She has other weapons such as a sword, lashes, and dagger. She used these tools to punish mortals according to their acts. 

5. Nemesis is often depicted as a winged goddess with a sword and scales.

Painting of Nemesis
Painting of Nemesis

Nemesis is often pictured as the figure having wings like a bird. She has white and big wings to let her fly in the sky. This way, she could be omniscient and see everybody.

The wings also let her chase the mortals so that nobody could escape from her. 

Besides, she is depicted as the goddess having a balance in her left hand and sword in her right hand. She has balance before her head left up and a sword at her bottom. 

Unlike the nude figures, Nemesis is fully covered with cloth from the upper to the bottom in the picture. She is in her drap sometimes with white and another blue.

She is sometimes seen as the figure flying in the sky with the wheel in her left hand and sword in the right.

4. Nemesis’s counterpart is Invidia in Roman Mythology.

Nemesis and Invidia
Nemesis and Invidia

Nemesis was compared with Invidia, who was associated with envy or jealousy in Roman Mythology. In Latin, Nemesis is meant “looking upon.” She was believed to have an evil eye.

Envy and the evil eye are the attributes of witches who bring about mortals’ downfall. In Roman literature in the ancient period, witches or black magic of Invidia were averted with rituals and chants. 

Once, the Roman general was celebrating his victory. And suddenly, he was attacked by Invidia. To ward off Invidia, the Vestal Virgins came and threw a “fascinus” under the chariot.

Nemesis also has her equivalent in other mythologies. In Hinduism, God Shani is also associated with an inescapable force of someone’s downfall. 

He was the god of Karma, Divine Retribution, and Justice. His duty was to deliver results to mortals, depending upon their thoughts, speech, and deeds.

He refers to the planet Saturn by his name. His favorite day was Saturday, and his favorite color was black. He had a crow as a transportation animal for him. 

Besides, his weapons were Sceptre, trident, and ax. According to Hindu Mythology, Shani had two wives, Manda and Neelima. And his children were Maandi and Kuligna. 

3. Nemesis was angered by Naiad nymph Nicaea.

Nemesis and Naiad Nymph Nicaea
Nemesis and Naiad Nymph Nicaea

Nemesis particularly fell in the matter of love like the above relation of Narcissus and Echo. She always took the side of the heartbroken lovers and avenged those who rejected them. 

Once there was a Naiad nymph, Nicaea. She lived in the springs or fountain of the Greek colony of Nikaia in Bithynia. She was the daughter of Sangarius, a river god, and Cybele.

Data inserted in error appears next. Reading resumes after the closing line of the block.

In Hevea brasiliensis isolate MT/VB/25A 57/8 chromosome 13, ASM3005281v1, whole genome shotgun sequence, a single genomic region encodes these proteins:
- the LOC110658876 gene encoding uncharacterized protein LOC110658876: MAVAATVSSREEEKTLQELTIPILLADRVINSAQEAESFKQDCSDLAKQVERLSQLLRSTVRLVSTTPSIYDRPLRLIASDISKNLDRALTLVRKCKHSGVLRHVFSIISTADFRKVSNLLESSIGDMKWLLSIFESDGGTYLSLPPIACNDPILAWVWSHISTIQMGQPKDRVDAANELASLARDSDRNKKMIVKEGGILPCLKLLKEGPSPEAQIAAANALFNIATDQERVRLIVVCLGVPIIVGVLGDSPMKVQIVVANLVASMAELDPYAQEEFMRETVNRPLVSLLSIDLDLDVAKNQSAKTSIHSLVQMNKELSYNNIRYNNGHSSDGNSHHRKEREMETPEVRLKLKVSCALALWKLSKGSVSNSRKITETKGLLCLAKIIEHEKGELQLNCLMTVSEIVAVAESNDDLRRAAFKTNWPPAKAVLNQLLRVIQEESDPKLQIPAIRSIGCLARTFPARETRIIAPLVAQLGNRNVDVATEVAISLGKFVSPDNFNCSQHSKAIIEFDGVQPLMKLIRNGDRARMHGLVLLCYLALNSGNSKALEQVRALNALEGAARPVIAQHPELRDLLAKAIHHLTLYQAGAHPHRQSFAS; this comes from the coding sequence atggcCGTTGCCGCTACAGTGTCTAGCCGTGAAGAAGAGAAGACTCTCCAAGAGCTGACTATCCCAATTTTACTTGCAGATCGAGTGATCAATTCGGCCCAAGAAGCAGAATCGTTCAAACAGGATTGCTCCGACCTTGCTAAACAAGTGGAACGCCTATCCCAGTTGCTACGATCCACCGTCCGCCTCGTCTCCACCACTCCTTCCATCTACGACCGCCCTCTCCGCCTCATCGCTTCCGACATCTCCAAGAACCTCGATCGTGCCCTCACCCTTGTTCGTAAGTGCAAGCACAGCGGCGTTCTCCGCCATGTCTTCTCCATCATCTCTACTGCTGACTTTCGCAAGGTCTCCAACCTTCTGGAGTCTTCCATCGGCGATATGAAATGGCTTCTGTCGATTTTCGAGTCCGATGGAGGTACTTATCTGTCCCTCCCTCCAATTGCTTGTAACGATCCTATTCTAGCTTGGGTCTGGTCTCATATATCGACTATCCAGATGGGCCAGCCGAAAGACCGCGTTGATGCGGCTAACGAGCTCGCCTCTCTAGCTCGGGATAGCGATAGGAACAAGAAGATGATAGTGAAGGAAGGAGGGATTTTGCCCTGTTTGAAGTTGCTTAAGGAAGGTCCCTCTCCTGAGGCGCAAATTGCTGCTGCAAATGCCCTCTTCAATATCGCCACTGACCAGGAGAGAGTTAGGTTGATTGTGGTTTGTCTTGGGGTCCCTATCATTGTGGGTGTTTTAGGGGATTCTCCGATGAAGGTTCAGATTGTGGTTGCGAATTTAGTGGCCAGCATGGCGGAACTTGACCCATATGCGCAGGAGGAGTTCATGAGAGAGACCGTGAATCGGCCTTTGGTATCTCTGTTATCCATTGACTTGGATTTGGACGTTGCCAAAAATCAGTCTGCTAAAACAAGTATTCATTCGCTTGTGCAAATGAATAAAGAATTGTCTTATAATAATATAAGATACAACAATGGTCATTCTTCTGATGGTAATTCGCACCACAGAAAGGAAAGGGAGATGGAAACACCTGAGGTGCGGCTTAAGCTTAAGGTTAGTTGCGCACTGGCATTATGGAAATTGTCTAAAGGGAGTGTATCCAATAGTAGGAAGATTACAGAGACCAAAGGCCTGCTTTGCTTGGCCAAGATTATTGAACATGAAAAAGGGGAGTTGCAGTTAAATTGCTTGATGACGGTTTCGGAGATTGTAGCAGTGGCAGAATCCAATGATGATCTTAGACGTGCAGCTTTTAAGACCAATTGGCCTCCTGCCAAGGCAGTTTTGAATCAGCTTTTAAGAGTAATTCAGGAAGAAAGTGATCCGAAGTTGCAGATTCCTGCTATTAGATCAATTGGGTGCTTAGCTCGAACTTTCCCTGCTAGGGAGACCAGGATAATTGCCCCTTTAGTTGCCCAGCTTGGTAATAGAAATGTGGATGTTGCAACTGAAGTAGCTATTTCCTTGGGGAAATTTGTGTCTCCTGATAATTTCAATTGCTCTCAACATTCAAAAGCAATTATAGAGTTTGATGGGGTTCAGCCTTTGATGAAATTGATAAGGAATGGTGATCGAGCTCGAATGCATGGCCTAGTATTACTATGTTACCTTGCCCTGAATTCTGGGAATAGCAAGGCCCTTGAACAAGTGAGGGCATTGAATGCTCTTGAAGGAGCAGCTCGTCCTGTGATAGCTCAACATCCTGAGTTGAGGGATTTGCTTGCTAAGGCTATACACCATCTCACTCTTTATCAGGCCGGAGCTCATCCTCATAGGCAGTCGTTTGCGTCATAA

Because of the nymph’s beauty, a shepherd named Hymen fell for her. He expressed his love and began to pursue her. As Nicaea was the devotee of Artemis, she was a huntress and wanted to remain chaste.

When the shepherd didn’t stop following her, she killed him with her arrow. It angered Eros, who was the god of love and sex. He appealed to Nemesis for justice.

When the goddess learned of the incident, she made a plan to punish Nicaea. For that, she took help from Hypnos and Dionysus. Hypnos, who was the god of sleep, drove the nymph into slumber. 

Then, Dionysus, the god of wine, raped her. With this union, she was conceived with Telete. It is believed that she had committed suicide after giving birth. Later, Dionysus named the city Nicaea in her memory.

2. Nemeseia was a festival dedicated to Nemesis.

Nemeseia – a festival dedicated to Nemesis

Nemesis was also called the goddess of Rhamnous. It was a district in northeastern Attica, where the goddess was honored and placated in an archaic sanctuary.

According to Greek traveler Pausanias, the iconic statue of Nemesis was there in the sanctuary. There she had been made the daughter of Oceanus. The statue featured a crown of stags and little Nikes.

People feared their downfalls, so they tried to make the goddess happy. They believed that they could bring their catastrophe if the goddess’ cult were ignored. 

For this, they held a festival, Nemeseia, after her name. It happened in Athens. But the details about her particular temple were not known.

1. Nemesis had taken out an eye of her own son.

Greek goddess Nemesis
Greek goddess Nemesis

Nemesis was often described as a childless goddess. But the birth associated with Helen has proved it wrong. Besides Helen, she also had other offsprings. They were the Telchines.

They were born in the union with Tartarus, who was Titan. Famous in Crete and Cyprus, the Telchines were original habitants of the island of Rhodes.

They came from Crete to Cyprus and from thence to Rhodes. There they became the cultivator of the soil and ministers of the gods. Three towns of Cameirus, Ialysos, and Lindos were their capitals. 

In these three towns, Telchines’ children were worshiped as gods. Later they abandoned their home as they foresaw that the island could disappear in flood. So, they scattered in different directions.

In a different version, Nemesis was the mother of Ethan Nakamura. He was born with the union of Mr. Nakamura, a mortal. As a Titan, he had joined Titan Army during the Second Olympic War. 

Earlier, Nemesis didn’t claim him as her son. Because of it, he remained unrecognized. To get his fame, he entered Titan Army, but he betrayed them. Later he was killed by Cronus.

Before that, Ethan met her mother, Nemesis. She had promised that one day, he would balance the world’s power. And it would be done in exchange for his left eye. So, she plucked up his left eye, and there he wore an eye patch over it.

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It is all webbed relations among Greek deities from Primordial deities to twelve Olympians. The predated goddess can be mated with Zeus, who is far behind the ages. Interesting!

Anyway Nemesis was the stronger and powerful deity who could bring about others’ downfall. After these above ten facts, I feel excited to learn more about her hidden children. Let me know what you think of her in the comment section.